But how do you convince your company communication and any other concerns won’t be an issue? “The best argument an individual can make is being really, really great at your job,” Waliszewski said. “For top performers, employers will often choose being flexible on location rather than watching one of their stars walk out the door. Most employees would be surprised by how much leverage they can have in these situations. There are also practical advantages, if you are working remotely from somewhere with a dramatically lower cost-of-living you could potentially renegotiate your pay to make it mutually beneficial. In many positions (such as customer support and software development) having coverage on different time zones allows other people on the team to work more normal schedules.”

Feeling confident enough to start packing your bag? Here are a few more tips on how to get your boss to let you work overseas:

-Make sure you–and your desired new country–are up for the task. “Ensure you will be able to work reliably while abroad. Verify you will have consistent Internet access and a workspace that is conducive to productivity,” Waliszewski suggested.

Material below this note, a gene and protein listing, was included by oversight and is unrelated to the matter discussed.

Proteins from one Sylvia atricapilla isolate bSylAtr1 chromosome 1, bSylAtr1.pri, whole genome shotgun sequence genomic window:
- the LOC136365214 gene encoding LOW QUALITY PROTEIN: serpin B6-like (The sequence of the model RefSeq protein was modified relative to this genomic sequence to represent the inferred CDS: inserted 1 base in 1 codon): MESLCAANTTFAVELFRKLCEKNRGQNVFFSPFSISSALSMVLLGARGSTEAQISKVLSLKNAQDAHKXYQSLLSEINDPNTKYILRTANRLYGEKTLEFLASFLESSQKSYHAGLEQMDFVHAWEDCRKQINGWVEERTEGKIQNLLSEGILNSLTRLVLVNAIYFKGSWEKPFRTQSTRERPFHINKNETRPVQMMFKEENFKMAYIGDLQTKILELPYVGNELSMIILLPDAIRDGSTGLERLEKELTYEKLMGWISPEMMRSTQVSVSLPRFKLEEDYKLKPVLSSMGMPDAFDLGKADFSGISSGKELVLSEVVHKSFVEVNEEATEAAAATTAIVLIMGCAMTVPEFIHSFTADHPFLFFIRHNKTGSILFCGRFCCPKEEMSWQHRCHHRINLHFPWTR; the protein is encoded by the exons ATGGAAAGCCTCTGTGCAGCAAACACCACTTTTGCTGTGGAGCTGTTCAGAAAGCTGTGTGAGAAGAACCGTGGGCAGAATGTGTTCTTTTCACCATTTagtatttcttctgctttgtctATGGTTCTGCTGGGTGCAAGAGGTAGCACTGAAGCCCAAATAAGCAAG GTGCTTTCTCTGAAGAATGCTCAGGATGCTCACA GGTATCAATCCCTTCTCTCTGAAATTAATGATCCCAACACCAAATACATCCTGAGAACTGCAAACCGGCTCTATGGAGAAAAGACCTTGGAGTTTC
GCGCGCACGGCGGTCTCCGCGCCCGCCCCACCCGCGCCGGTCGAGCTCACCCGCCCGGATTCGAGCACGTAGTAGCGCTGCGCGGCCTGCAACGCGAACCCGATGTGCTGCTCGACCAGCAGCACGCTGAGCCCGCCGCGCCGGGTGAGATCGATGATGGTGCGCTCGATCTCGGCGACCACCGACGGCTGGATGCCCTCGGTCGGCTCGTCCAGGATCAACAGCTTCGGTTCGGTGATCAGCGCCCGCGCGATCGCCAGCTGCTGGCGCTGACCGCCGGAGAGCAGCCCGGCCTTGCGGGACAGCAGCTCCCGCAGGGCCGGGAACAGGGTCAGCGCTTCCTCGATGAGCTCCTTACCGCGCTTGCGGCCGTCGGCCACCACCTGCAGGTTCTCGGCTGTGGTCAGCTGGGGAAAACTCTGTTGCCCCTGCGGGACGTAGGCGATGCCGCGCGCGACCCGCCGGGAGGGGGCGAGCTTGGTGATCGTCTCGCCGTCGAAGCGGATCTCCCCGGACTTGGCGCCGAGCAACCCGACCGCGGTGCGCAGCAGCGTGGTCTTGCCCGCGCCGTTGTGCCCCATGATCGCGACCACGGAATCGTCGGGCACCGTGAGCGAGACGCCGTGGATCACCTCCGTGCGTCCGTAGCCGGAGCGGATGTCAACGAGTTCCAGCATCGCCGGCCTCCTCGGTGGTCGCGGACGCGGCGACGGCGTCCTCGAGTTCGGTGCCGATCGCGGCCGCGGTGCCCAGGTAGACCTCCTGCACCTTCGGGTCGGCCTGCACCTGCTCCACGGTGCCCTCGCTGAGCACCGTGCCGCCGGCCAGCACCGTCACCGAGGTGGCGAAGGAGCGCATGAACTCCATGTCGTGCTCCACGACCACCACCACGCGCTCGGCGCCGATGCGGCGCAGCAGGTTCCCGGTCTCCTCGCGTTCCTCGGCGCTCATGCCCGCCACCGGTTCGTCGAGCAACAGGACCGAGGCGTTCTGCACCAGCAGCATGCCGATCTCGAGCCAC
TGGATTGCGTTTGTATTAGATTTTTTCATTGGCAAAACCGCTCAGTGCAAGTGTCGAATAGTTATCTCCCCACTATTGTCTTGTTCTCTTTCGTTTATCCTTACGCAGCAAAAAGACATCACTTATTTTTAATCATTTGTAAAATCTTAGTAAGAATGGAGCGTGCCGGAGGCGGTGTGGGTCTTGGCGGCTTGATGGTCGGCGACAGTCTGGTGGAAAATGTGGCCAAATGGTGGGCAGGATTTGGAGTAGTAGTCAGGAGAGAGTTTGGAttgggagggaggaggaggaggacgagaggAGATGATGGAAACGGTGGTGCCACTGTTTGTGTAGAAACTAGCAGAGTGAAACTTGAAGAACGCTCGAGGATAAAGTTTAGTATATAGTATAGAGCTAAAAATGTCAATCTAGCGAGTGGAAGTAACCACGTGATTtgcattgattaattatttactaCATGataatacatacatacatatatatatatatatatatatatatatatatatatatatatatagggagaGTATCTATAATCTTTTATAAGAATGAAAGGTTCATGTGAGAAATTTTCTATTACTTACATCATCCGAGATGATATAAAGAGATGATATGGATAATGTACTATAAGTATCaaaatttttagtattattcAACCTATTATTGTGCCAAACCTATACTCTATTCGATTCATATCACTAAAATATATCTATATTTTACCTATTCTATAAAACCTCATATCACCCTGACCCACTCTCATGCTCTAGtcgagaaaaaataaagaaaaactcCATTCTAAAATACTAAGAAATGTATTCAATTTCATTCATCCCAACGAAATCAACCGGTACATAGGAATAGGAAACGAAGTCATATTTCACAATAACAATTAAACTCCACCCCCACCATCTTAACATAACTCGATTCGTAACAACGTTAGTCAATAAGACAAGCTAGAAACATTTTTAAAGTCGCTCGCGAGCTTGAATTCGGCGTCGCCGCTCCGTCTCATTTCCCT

-Become an indispensable employee to your company: “Obviously your boss is going to be a lot more likely to let you work from home or abroad if you provide a lot of value to the company. If they ‘can’t do without you’, then they’ll be open to accommodating your desires,” reported Discover.Share.Inspire.

-Get all the details ironed out. “Set clear expectations with your company about work hours and availability–3pm in NY is 3am in Bangkok, so unless you plan on being a complete night owl let people know when they can expect a response from you to minimize frustration,” explained Waliszewski.